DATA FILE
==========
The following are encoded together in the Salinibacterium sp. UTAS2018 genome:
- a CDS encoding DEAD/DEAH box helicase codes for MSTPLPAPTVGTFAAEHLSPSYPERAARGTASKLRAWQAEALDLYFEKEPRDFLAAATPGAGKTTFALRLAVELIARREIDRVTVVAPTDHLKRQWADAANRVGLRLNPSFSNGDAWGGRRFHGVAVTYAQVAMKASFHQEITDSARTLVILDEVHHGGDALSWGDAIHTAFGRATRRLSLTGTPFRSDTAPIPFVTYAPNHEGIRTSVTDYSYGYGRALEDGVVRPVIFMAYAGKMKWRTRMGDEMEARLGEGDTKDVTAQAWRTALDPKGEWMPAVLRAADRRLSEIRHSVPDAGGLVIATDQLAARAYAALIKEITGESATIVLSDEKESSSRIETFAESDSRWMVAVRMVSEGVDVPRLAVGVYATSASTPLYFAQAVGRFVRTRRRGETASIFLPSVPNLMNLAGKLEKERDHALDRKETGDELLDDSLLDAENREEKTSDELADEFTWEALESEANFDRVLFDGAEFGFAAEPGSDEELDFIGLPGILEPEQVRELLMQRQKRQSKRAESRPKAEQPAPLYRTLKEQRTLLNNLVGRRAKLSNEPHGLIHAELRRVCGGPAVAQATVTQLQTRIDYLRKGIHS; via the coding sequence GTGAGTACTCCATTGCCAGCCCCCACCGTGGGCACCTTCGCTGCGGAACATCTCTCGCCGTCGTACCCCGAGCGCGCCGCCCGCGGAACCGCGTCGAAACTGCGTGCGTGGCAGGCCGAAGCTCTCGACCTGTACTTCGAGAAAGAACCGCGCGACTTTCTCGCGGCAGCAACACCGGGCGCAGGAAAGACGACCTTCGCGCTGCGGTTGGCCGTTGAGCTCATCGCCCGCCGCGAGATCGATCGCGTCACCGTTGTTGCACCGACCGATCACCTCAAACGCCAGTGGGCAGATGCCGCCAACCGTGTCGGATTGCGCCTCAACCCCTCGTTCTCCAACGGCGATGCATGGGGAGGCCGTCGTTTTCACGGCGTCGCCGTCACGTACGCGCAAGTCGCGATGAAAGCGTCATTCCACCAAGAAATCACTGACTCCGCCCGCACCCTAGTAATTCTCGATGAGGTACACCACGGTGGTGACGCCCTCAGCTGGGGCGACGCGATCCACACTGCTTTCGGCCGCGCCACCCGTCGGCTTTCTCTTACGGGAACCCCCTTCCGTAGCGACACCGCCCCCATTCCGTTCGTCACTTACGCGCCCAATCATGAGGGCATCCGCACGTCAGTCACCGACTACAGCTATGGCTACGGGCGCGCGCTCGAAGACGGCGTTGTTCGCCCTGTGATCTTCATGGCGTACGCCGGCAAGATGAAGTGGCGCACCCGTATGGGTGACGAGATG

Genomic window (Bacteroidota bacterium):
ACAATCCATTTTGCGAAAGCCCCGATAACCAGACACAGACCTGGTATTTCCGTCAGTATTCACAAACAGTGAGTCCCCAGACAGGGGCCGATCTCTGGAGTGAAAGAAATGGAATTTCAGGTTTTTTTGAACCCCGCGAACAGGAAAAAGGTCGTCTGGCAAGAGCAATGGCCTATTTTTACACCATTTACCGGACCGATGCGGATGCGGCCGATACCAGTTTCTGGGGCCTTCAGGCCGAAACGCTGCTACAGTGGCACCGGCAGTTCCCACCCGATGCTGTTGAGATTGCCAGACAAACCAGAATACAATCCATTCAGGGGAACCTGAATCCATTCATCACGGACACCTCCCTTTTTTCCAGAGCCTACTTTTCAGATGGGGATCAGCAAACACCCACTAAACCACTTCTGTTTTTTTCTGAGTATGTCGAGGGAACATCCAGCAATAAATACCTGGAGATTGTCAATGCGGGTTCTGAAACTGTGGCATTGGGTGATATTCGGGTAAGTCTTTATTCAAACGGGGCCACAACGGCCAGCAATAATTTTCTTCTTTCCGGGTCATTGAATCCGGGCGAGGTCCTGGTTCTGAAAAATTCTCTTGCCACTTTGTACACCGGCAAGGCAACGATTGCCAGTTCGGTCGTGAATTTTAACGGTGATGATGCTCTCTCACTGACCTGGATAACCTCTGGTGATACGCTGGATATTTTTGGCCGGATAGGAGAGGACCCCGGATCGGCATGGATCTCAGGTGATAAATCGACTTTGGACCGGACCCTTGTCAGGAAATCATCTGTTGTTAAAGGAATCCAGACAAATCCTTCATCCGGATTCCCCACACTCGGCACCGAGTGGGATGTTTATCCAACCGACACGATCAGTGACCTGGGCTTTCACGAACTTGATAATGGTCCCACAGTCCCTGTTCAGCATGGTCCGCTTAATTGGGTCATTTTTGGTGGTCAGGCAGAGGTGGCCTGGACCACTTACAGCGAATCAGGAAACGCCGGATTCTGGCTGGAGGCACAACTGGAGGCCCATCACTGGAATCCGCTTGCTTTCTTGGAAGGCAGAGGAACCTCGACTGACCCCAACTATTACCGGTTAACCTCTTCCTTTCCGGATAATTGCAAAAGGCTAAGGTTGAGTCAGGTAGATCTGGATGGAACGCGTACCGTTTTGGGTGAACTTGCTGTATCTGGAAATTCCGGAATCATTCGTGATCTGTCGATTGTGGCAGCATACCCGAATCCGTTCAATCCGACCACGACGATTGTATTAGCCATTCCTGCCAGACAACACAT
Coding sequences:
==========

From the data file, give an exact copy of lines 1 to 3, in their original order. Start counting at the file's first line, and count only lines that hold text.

The following are encoded together in the Salinibacterium sp. UTAS2018 genome:
- a CDS encoding DEAD/DEAH box helicase codes for MSTPLPAPTVGTFAAEHLSPSYPERAARGTASKLRAWQAEALDLYFEKEPRDFLAAATPGAGKTTFALRLAVELIARREIDRVTVVAPTDHLKRQWADAANRVGLRLNPSFSNGDAWGGRRFHGVAVTYAQVAMKASFHQEITDSARTLVILDEVHHGGDALSWGDAIHTAFGRATRRLSLTGTPFRSDTAPIPFVTYAPNHEGIRTSVTDYSYGYGRALEDGVVRPVIFMAYAGKMKWRTRMGDEMEARLGEGDTKDVTAQAWRTALDPKGEWMPAVLRAADRRLSEIRHSVPDAGGLVIATDQLAARAYAALIKEITGESATIVLSDEKESSSRIETFAESDSRWMVAVRMVSEGVDVPRLAVGVYATSASTPLYFAQAVGRFVRTRRRGETASIFLPSVPNLMNLAGKLEKERDHALDRKETGDELLDDSLLDAENREEKTSDELADEFTWEALESEANFDRVLFDGAEFGFAAEPGSDEELDFIGLPGILEPEQVRELLMQRQKRQSKRAESRPKAEQPAPLYRTLKEQRTLLNNLVGRRAKLSNEPHGLIHAELRRVCGGPAVAQATVTQLQTRIDYLRKGIHS; via the coding sequence GTGAGTACTCCATTGCCAGCCCCCACCGTGGGCACCTTCGCTGCGGAACATCTCTCGCCGTCGTACCCCGAGCGCGCCGCCCGCGGAACCGCGTCGAAACTGCGTGCGTGGCAGGCCGAAGCTCTCGACCTGTACTTCGAGAAAGAACCGCGCGACTTTCTCGCGGCAGCAACACCGGGCGCAGGAAAGACGACCTTCGCGCTGCGGTTGGCCGTTGAGCTCATCGCCCGCCGCGAGATCGATCGCGTCACCGTTGTTGCACCGACCGATCACCTCAAACGCCAGTGGGCAGATGCCGCCAACCGTGTCGGATTGCGCCTCAACCCCTCGTTCTCCAACGGCGATGCATGGGGAGGCCGTCGTTTTCACGGCGTCGCCGTCACGTACGCGCAAGTCGCGATGAAAGCGTCATTCCACCAAGAAATCACTGACTCCGCCCGCACCCTAGTAATTCTCGATGAGGTACACCACGGTGGTGACGCCCTCAGCTGGGGCGACGCGATCCACACTGCTTTCGGCCGCGCCACCCGTCGGCTTTCTCTTACGGGAACCCCCTTCCGTAGCGACACCGCCCCCATTCCGTTCGTCACTTACGCGCCCAATCATGAGGGCATCCGCACGTCAGTCACCGACTACAGCTATGGCTACGGGCGCGCGCTCGAAGACGGCGTTGTTCGCCCTGTGATCTTCATGGCGTACGCCGGCAAGATGAAGTGGCGCACCCGTATGGGTGACGAGATG

Genomic window (Bacteroidota bacterium):